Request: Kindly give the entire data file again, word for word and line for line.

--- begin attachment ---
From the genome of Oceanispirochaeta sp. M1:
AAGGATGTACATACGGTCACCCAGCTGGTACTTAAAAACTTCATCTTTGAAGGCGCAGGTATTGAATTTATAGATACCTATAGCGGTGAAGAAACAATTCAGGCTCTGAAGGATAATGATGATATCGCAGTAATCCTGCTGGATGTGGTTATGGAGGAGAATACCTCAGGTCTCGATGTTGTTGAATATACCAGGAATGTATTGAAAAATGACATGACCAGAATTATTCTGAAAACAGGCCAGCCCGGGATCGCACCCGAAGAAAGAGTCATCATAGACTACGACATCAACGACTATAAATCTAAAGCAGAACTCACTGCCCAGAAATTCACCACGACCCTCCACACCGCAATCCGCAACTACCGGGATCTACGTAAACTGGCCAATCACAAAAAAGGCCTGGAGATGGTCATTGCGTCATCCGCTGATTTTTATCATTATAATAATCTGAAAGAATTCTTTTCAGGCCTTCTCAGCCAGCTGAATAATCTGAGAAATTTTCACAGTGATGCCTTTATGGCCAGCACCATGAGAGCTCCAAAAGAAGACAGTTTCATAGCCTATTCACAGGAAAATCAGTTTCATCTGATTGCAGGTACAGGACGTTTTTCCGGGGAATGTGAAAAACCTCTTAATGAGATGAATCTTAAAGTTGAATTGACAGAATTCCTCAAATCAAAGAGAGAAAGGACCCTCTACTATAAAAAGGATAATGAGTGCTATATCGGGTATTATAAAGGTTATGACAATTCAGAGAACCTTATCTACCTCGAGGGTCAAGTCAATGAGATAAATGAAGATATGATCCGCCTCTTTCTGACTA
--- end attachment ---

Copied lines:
From the genome of Oceanispirochaeta sp. M1:
AAGGATGTACATACGGTCACCCAGCTGGTACTTAAAAACTTCATCTTTGAAGGCGCAGGTATTGAATTTATAGATACCTATAGCGGTGAAGAAACAATTCAGGCTCTGAAGGATAATGATGATATCGCAGTAATCCTGCTGGATGTGGTTATGGAGGAGAATACCTCAGGTCTCGATGTTGTTGAATATACCAGGAATGTATTGAAAAATGACATGACCAGAATTATTCTGAAAACAGGCCAGCCCGGGATCGCACCCGAAGAAAGAGTCATCATAGACTACGACATCAACGACTATAAATCTAAAGCAGAACTCACTGCCCAGAAATTCACCACGACCCTCCACACCGCAATCCGCAACTACCGGGATCTACGTAAACTGGCCAATCACAAAAAAGGCCTGGAGATGGTCATTGCGTCATCCGCTGATTTTTATCATTATAATAATCTGAAAGAATTCTTTTCAGGCCTTCTCAGCCAGCTGAATAATCTGAGAAATTTTCACAGTGATGCCTTTATGGCCAGCACCATGAGAGCTCCAAAAGAAGACAGTTTCATAGCCTATTCACAGGAAAATCAGTTTCATCTGATTGCAGGTACAGGACGTTTTTCCGGGGAATGTGAAAAACCTCTTAATGAGATGAATCTTAAAGTTGAATTGACAGAATTCCTCAAATCAAAGAGAGAAAGGACCCTCTACTATAAAAAGGATAATGAGTGCTATATCGGGTATTATAAAGGTTATGACAATTCAGAGAACCTTATCTACCTCGAGGGTCAAGTCAATGAGATAAATGAAGATATGATCCGCCTCTTTCTGACTA